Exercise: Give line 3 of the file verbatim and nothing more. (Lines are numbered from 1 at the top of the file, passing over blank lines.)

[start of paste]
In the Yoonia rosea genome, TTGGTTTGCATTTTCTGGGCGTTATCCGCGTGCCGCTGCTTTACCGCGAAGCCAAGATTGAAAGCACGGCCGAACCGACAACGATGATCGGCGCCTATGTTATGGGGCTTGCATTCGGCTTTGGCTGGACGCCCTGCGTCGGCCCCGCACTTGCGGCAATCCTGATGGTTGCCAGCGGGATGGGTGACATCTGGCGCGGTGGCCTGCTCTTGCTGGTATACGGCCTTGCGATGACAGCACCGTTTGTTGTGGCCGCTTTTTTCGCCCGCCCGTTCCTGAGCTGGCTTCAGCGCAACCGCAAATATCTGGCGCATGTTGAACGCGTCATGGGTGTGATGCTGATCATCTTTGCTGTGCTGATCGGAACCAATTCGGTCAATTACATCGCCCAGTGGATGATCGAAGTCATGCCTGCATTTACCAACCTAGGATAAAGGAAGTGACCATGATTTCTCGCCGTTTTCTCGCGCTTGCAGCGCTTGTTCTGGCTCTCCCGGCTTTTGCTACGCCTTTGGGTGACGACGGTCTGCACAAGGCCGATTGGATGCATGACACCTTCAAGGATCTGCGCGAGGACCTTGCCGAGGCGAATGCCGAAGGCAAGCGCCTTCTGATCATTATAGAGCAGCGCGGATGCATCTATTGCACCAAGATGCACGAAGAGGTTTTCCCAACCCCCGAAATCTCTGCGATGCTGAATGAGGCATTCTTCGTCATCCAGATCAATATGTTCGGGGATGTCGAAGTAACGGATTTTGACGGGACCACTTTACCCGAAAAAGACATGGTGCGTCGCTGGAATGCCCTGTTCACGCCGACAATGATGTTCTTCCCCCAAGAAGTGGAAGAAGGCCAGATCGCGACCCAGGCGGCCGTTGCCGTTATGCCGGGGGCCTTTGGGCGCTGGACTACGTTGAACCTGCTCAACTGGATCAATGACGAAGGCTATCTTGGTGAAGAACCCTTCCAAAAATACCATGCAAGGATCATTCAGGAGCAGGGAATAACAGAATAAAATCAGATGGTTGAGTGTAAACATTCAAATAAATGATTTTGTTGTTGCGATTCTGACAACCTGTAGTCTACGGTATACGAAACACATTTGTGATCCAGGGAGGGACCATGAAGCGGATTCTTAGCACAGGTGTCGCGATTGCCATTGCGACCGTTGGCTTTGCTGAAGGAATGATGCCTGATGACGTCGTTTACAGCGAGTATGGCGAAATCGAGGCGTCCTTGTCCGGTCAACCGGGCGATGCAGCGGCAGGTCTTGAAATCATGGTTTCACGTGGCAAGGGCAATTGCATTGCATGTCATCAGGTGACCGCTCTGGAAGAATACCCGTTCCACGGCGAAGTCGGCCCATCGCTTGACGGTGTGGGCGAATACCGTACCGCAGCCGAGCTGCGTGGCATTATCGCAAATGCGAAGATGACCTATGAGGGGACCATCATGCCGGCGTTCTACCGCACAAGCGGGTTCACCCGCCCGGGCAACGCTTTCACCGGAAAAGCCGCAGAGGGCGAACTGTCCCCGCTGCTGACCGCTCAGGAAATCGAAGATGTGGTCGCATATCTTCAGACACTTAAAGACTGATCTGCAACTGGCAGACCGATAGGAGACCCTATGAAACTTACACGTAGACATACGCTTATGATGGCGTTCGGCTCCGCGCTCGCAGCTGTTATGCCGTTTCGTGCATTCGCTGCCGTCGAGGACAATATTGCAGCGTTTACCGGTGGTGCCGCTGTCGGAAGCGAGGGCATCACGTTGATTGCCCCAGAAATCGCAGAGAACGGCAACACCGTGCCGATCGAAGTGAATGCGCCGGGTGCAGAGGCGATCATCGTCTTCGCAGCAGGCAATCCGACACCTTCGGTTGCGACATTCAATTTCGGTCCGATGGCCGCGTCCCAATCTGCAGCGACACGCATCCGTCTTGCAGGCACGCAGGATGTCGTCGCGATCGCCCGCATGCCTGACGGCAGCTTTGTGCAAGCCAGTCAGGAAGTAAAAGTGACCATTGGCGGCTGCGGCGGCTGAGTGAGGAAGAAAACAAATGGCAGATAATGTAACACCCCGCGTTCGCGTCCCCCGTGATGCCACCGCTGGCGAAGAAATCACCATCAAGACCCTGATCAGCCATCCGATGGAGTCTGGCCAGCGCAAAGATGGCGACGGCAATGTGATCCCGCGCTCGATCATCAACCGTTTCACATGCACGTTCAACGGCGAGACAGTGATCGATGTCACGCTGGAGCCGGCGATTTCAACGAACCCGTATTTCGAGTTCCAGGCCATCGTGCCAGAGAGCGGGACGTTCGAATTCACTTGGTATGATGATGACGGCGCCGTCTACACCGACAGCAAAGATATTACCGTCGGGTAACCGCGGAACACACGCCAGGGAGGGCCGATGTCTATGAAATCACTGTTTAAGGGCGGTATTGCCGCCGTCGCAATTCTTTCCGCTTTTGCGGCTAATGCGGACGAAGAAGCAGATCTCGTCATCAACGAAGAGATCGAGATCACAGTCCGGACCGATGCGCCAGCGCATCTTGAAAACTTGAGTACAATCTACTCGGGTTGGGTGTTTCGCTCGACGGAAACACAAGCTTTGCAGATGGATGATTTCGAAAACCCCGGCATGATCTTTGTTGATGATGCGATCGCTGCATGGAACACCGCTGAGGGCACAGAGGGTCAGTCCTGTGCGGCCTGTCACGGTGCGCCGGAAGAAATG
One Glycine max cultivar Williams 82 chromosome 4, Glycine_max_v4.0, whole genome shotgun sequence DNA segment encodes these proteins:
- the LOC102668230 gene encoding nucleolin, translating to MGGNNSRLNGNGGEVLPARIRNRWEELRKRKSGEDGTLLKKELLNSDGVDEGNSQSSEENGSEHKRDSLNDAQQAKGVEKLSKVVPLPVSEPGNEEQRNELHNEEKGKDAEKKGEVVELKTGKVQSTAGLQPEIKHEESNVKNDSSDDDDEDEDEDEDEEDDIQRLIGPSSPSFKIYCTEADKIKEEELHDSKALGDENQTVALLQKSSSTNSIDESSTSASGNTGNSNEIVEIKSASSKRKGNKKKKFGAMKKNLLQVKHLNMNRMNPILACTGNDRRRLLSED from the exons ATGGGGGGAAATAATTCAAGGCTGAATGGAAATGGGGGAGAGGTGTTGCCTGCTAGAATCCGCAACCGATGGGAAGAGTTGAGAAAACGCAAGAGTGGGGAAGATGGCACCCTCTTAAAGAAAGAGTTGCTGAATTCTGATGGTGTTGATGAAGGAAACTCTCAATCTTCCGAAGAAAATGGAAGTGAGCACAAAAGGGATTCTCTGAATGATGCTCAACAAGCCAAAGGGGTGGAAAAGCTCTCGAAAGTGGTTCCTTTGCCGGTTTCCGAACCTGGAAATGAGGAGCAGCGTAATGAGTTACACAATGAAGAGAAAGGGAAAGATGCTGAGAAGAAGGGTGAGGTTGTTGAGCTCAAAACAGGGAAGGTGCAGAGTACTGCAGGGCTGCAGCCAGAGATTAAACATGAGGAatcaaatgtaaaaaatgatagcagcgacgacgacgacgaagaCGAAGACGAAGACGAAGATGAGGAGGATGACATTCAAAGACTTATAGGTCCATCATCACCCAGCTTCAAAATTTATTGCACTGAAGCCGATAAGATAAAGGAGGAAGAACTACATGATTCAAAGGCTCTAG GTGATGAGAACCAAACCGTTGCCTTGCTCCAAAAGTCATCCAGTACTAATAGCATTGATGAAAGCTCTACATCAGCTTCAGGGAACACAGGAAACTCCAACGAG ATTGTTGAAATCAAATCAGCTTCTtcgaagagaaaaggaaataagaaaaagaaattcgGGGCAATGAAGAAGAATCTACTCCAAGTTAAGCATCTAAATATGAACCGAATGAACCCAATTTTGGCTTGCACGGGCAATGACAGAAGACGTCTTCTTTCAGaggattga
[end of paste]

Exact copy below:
- the LOC102668230 gene encoding nucleolin, translating to MGGNNSRLNGNGGEVLPARIRNRWEELRKRKSGEDGTLLKKELLNSDGVDEGNSQSSEENGSEHKRDSLNDAQQAKGVEKLSKVVPLPVSEPGNEEQRNELHNEEKGKDAEKKGEVVELKTGKVQSTAGLQPEIKHEESNVKNDSSDDDDEDEDEDEDEEDDIQRLIGPSSPSFKIYCTEADKIKEEELHDSKALGDENQTVALLQKSSSTNSIDESSTSASGNTGNSNEIVEIKSASSKRKGNKKKKFGAMKKNLLQVKHLNMNRMNPILACTGNDRRRLLSED from the exons ATGGGGGGAAATAATTCAAGGCTGAATGGAAATGGGGGAGAGGTGTTGCCTGCTAGAATCCGCAACCGATGGGAAGAGTTGAGAAAACGCAAGAGTGGGGAAGATGGCACCCTCTTAAAGAAAGAGTTGCTGAATTCTGATGGTGTTGATGAAGGAAACTCTCAATCTTCCGAAGAAAATGGAAGTGAGCACAAAAGGGATTCTCTGAATGATGCTCAACAAGCCAAAGGGGTGGAAAAGCTCTCGAAAGTGGTTCCTTTGCCGGTTTCCGAACCTGGAAATGAGGAGCAGCGTAATGAGTTACACAATGAAGAGAAAGGGAAAGATGCTGAGAAGAAGGGTGAGGTTGTTGAGCTCAAAACAGGGAAGGTGCAGAGTACTGCAGGGCTGCAGCCAGAGATTAAACATGAGGAatcaaatgtaaaaaatgatagcagcgacgacgacgacgaagaCGAAGACGAAGACGAAGATGAGGAGGATGACATTCAAAGACTTATAGGTCCATCATCACCCAGCTTCAAAATTTATTGCACTGAAGCCGATAAGATAAAGGAGGAAGAACTACATGATTCAAAGGCTCTAG GTGATGAGAACCAAACCGTTGCCTTGCTCCAAAAGTCATCCAGTACTAATAGCATTGATGAAAGCTCTACATCAGCTTCAGGGAACACAGGAAACTCCAACGAG ATTGTTGAAATCAAATCAGCTTCTtcgaagagaaaaggaaataagaaaaagaaattcgGGGCAATGAAGAAGAATCTACTCCAAGTTAAGCATCTAAATATGAACCGAATGAACCCAATTTTGGCTTGCACGGGCAATGACAGAAGACGTCTTCTTTCAGaggattga